Three Point Turn Dropped From Driving Tests

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Since its introduction in 1935, the driving test has continued to evolve with the times, constantly promoting road safety. Just some of these changes include hand signals, which were dropped back in 1975 and the beginning of the theory test in 1996.

Recent talks with the Driver and Vehicle Standards Agency indicate that learners are now facing a revised practical exam – the biggest change to the exam in 20 years, in which the three-point turn may be dropped all together. The agency, which sets the standards for driving and motorcycling in the UK, says that changes would be subject to full public consultation and that research undergoing and measures are being taken to ensure the driving test could reflect a realistic driving experience.

Other potential changes include learners no longer needing to reverse around a corner and having to answer the two vehicle-safety questions whilst driving, not at the beginning of the test as it is currently. This update is all part of a plan to ensure that driving lessons and tests are as close to real-life driving as possible.

In the future, we may be asked to show things such as how to operate a rear-heated screen while driving or asking to perform other multi-tasking tasks, like using a Sat Nav or using parking cameras. The DVSA supports these claims for the future and strongly believes that the practical test needs to have a greater focus on realistic everyday manoeuvres like re-join traffic from the roadside and reversing out of a parking bay.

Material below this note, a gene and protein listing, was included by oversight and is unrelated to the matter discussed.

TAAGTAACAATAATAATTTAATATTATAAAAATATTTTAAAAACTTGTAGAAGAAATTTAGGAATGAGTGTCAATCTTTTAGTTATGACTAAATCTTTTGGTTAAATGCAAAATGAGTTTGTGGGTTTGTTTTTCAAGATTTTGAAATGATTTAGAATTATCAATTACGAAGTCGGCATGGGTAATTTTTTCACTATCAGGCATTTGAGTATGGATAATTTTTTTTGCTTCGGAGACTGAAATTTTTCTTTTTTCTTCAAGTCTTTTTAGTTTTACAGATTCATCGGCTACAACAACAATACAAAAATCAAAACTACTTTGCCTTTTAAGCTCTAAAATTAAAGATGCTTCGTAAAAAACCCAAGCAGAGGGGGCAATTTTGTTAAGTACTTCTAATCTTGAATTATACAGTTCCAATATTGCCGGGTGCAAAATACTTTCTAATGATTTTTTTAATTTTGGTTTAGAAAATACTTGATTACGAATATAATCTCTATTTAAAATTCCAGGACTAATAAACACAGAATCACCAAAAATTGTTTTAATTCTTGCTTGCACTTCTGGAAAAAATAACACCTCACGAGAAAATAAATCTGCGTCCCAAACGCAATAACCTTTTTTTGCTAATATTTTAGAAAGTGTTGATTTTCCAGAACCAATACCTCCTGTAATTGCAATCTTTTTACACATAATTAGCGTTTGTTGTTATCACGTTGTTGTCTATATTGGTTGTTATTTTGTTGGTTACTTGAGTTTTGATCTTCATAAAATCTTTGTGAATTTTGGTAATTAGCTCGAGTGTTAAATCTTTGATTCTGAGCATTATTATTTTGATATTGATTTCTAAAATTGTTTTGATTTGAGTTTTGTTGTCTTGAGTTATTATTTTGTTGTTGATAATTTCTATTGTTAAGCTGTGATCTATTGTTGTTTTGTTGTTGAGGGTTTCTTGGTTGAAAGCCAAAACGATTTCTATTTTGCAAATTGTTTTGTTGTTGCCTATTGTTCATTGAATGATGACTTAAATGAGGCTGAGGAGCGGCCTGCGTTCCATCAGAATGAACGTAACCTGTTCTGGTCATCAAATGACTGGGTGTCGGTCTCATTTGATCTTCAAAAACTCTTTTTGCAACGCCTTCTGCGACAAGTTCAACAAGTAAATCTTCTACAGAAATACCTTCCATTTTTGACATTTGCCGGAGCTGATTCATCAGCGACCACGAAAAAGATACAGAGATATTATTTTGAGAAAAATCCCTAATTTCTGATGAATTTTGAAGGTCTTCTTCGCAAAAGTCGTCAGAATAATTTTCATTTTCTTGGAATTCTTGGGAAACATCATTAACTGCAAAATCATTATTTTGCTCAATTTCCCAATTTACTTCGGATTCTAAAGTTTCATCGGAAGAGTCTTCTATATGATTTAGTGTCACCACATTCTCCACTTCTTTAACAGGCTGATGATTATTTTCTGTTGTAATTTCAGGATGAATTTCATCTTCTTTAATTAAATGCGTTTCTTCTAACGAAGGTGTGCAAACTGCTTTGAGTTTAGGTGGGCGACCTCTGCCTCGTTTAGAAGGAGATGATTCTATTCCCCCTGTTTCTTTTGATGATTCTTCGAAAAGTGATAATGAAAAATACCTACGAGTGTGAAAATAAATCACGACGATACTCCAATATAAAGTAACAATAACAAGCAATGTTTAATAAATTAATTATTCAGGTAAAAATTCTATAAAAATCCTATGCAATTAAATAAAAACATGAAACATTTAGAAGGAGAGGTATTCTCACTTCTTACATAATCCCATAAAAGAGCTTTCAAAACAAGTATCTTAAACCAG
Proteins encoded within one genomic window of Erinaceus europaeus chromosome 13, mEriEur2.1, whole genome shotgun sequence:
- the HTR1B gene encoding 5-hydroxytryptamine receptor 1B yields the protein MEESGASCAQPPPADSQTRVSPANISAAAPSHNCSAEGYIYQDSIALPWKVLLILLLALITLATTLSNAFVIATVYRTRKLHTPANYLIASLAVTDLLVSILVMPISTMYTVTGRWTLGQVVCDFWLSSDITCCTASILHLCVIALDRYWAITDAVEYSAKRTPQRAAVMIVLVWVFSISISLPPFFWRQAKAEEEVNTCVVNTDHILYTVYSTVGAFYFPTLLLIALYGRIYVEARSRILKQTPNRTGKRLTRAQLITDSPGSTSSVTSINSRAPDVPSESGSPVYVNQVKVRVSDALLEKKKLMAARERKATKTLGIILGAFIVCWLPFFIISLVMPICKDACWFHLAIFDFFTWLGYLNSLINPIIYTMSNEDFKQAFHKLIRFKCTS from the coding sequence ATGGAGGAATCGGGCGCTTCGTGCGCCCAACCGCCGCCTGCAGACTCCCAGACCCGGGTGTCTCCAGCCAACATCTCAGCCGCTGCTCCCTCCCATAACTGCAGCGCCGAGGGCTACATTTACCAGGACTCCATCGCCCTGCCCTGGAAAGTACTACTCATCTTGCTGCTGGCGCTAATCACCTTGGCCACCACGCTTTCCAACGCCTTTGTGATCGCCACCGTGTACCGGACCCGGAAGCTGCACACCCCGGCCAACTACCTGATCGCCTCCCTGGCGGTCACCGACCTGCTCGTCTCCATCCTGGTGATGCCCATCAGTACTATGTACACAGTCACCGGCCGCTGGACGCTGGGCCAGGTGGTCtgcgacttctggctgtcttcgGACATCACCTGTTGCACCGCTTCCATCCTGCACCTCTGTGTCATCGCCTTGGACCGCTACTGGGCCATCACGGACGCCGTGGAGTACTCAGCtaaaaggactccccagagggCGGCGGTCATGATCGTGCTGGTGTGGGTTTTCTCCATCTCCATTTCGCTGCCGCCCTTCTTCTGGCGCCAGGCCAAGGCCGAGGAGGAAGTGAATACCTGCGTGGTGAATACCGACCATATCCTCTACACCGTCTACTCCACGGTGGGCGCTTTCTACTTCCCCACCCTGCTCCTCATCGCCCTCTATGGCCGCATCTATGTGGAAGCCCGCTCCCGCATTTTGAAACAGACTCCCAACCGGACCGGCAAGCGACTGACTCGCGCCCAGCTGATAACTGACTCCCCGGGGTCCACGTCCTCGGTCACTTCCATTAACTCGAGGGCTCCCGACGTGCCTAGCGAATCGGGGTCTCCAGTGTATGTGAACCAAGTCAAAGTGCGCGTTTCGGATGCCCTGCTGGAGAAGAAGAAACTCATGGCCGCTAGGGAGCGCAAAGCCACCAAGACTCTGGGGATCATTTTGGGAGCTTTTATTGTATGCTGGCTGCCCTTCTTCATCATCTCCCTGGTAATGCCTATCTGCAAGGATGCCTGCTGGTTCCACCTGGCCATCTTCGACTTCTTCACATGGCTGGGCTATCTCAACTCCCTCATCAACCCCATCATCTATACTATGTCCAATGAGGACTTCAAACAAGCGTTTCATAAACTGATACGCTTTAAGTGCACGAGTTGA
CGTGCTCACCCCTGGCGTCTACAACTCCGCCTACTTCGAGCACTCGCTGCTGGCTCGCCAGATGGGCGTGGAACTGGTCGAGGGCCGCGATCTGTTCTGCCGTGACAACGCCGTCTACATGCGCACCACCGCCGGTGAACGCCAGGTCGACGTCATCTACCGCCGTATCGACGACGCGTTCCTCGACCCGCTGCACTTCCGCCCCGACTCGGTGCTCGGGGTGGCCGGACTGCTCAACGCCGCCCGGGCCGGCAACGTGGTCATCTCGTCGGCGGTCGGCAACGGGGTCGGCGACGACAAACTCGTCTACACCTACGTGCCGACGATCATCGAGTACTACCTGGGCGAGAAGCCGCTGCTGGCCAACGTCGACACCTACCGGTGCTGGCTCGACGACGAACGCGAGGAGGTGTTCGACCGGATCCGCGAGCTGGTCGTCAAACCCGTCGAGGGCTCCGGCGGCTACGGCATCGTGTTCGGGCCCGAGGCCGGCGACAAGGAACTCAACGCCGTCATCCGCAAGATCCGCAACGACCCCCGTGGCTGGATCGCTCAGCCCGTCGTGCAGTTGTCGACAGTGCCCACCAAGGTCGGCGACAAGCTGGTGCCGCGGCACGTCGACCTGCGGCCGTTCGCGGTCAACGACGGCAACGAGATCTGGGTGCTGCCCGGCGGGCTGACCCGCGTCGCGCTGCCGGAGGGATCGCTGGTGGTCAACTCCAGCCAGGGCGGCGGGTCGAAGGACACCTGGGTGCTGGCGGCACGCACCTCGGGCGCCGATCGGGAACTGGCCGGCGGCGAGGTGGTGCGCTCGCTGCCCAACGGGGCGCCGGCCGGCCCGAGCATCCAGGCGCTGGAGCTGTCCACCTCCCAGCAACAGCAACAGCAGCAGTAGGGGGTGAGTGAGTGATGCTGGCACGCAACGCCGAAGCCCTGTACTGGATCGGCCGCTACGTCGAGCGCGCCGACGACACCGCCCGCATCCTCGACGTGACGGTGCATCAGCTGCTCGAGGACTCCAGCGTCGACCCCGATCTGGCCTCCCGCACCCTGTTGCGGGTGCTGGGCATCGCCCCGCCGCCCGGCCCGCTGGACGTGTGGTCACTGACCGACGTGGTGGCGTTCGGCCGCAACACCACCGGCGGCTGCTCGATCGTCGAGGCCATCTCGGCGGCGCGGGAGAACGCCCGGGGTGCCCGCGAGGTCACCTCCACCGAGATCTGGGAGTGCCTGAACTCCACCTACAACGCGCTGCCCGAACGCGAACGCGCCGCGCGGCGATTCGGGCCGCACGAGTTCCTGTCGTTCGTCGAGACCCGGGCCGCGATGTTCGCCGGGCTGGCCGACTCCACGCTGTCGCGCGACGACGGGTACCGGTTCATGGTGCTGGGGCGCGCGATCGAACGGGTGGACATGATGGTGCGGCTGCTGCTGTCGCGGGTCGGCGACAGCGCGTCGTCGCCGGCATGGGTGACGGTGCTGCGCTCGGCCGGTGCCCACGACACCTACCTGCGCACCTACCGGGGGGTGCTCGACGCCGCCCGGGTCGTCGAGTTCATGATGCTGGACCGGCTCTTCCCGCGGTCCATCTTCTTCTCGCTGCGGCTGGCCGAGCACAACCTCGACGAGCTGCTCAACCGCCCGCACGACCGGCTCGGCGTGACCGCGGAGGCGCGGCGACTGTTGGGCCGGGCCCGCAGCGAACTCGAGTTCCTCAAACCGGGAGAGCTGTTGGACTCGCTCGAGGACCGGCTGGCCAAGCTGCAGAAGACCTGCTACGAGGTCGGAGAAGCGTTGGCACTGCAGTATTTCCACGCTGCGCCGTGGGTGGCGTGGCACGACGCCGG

Nevertheless, these changes do suggest that some the basics may eventually be removed all together, which could in itself be dangerous. The RAC Foundation commented on this topic, saying, “We all rely on our Sat Navs but they are not infallible and it is when they have led us down a dead end that we need to know how to do a three-point turn. It’s fine to add some aspects to the test but we should be cautious about removing the basics.”

On the other hand, the Driving Instructions Association has welcomed the plans. The chief executive, Carly Brookfield said, “We are enthusiastic about the opportunity it presents to evolve the learner test to a level where it more realistically assesses the candidate’s ability to competently and safely manage road based risk and driving in real life, on real roads.”

More than 26 million tests have been taken since 1946, and soon over 1,000 learners will trail the new practical exam, depending on whether or not the government gives it the go-ahead. Currently, these controversial changes have been put on hold as the Department for Transport says it wouldn’t want to restrict the lives of young people. Conversely, road campaigners say they are just scared to break the mould.